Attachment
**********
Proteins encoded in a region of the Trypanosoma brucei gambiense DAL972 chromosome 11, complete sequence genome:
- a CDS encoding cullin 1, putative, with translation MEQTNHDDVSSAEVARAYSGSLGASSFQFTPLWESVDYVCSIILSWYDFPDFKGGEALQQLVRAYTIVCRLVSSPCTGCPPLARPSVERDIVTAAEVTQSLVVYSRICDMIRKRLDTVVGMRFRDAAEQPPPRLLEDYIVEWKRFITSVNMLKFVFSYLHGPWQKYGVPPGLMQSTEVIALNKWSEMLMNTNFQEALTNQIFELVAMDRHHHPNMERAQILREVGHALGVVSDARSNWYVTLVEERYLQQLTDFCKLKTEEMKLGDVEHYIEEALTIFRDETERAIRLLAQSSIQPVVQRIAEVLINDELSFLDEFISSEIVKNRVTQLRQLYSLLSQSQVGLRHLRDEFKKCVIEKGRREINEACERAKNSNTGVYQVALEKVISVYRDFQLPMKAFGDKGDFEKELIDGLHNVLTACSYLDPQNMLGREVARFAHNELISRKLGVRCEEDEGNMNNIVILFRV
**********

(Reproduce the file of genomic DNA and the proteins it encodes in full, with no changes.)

Proteins encoded in a region of the Trypanosoma brucei gambiense DAL972 chromosome 11, complete sequence genome:
- a CDS encoding cullin 1, putative, with translation MEQTNHDDVSSAEVARAYSGSLGASSFQFTPLWESVDYVCSIILSWYDFPDFKGGEALQQLVRAYTIVCRLVSSPCTGCPPLARPSVERDIVTAAEVTQSLVVYSRICDMIRKRLDTVVGMRFRDAAEQPPPRLLEDYIVEWKRFITSVNMLKFVFSYLHGPWQKYGVPPGLMQSTEVIALNKWSEMLMNTNFQEALTNQIFELVAMDRHHHPNMERAQILREVGHALGVVSDARSNWYVTLVEERYLQQLTDFCKLKTEEMKLGDVEHYIEEALTIFRDETERAIRLLAQSSIQPVVQRIAEVLINDELSFLDEFISSEIVKNRVTQLRQLYSLLSQSQVGLRHLRDEFKKCVIEKGRREINEACERAKNSNTGVYQVALEKVISVYRDFQLPMKAFGDKGDFEKELIDGLHNVLTACSYLDPQNMLGREVARFAHNELISRKLGVRCEEDEGNMNNIVILFRV